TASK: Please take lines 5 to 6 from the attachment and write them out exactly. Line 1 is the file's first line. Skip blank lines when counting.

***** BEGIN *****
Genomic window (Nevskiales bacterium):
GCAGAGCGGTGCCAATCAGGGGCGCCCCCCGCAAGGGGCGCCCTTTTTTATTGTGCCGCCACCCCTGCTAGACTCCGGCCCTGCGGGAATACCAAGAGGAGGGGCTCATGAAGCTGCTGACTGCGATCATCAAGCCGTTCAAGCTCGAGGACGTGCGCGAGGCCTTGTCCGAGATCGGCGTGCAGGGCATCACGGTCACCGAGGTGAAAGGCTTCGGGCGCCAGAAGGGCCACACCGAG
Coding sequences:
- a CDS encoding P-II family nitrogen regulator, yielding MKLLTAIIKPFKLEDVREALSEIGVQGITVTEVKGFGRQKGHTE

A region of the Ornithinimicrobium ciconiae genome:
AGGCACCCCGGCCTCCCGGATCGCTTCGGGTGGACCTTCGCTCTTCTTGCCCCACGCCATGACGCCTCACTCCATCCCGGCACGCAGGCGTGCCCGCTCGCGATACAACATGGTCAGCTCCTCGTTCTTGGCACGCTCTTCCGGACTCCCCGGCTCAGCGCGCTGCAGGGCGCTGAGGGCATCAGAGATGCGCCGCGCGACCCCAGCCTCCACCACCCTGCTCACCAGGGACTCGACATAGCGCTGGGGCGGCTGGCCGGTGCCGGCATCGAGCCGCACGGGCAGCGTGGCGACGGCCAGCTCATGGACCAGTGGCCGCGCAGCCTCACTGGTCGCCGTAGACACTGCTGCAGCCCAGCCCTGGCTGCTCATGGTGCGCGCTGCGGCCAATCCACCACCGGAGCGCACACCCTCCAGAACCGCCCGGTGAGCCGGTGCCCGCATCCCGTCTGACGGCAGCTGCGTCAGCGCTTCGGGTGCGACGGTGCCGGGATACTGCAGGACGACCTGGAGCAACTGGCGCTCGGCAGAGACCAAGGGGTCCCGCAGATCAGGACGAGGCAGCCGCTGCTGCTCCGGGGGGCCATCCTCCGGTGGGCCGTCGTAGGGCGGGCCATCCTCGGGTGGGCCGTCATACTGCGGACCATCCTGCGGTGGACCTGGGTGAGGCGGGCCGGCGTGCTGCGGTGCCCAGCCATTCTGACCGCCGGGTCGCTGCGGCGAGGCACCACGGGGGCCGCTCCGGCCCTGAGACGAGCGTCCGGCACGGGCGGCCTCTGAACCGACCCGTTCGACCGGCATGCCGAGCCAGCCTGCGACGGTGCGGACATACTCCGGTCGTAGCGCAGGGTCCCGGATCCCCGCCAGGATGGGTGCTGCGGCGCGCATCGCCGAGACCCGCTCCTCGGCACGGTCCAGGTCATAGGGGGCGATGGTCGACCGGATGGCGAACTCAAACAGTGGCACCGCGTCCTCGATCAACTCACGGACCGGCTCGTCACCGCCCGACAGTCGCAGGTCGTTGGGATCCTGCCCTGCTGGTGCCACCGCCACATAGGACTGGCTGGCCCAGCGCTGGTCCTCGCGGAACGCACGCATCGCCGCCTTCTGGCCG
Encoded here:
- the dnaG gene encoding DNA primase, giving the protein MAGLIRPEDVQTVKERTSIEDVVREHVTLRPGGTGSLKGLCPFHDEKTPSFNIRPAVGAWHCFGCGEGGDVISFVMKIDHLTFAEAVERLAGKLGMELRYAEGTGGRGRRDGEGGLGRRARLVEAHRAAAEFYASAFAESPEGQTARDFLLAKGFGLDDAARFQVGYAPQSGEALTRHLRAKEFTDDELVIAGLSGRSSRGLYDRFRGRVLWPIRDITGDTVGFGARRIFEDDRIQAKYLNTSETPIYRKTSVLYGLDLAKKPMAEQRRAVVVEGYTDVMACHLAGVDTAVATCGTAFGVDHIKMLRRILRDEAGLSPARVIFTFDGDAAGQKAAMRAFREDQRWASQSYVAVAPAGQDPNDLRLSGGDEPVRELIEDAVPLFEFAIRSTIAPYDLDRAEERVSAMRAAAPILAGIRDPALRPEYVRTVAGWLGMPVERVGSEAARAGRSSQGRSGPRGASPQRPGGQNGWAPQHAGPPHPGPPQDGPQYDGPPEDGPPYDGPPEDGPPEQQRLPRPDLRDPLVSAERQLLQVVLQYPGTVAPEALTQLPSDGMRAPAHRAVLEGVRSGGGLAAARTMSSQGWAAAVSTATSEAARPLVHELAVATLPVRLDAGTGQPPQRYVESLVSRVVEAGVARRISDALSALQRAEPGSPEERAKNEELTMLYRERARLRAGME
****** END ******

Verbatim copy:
A region of the Ornithinimicrobium ciconiae genome:
AGGCACCCCGGCCTCCCGGATCGCTTCGGGTGGACCTTCGCTCTTCTTGCCCCACGCCATGACGCCTCACTCCATCCCGGCACGCAGGCGTGCCCGCTCGCGATACAACATGGTCAGCTCCTCGTTCTTGGCACGCTCTTCCGGACTCCCCGGCTCAGCGCGCTGCAGGGCGCTGAGGGCATCAGAGATGCGCCGCGCGACCCCAGCCTCCACCACCCTGCTCACCAGGGACTCGACATAGCGCTGGGGCGGCTGGCCGGTGCCGGCATCGAGCCGCACGGGCAGCGTGGCGACGGCCAGCTCATGGACCAGTGGCCGCGCAGCCTCACTGGTCGCCGTAGACACTGCTGCAGCCCAGCCCTGGCTGCTCATGGTGCGCGCTGCGGCCAATCCACCACCGGAGCGCACACCCTCCAGAACCGCCCGGTGAGCCGGTGCCCGCATCCCGTCTGACGGCAGCTGCGTCAGCGCTTCGGGTGCGACGGTGCCGGGATACTGCAGGACGACCTGGAGCAACTGGCGCTCGGCAGAGACCAAGGGGTCCCGCAGATCAGGACGAGGCAGCCGCTGCTGCTCCGGGGGGCCATCCTCCGGTGGGCCGTCGTAGGGCGGGCCATCCTCGGGTGGGCCGTCATACTGCGGACCATCCTGCGGTGGACCTGGGTGAGGCGGGCCGGCGTGCTGCGGTGCCCAGCCATTCTGACCGCCGGGTCGCTGCGGCGAGGCACCACGGGGGCCGCTCCGGCCCTGAGACGAGCGTCCGGCACGGGCGGCCTCTGAACCGACCCGTTCGACCGGCATGCCGAGCCAGCCTGCGACGGTGCGGACATACTCCGGTCGTAGCGCAGGGTCCCGGATCCCCGCCAGGATGGGTGCTGCGGCGCGCATCGCCGAGACCCGCTCCTCGGCACGGTCCAGGTCATAGGGGGCGATGGTCGACCGGATGGCGAACTCAAACAGTGGCACCGCGTCCTCGATCAACTCACGGACCGGCTCGTCACCGCCCGACAGTCGCAGGTCGTTGGGATCCTGCCCTGCTGGTGCCACCGCCACATAGGACTGGCTGGCCCAGCGCTGGTCCTCGCGGAACGCACGCATCGCCGCCTTCTGGCCG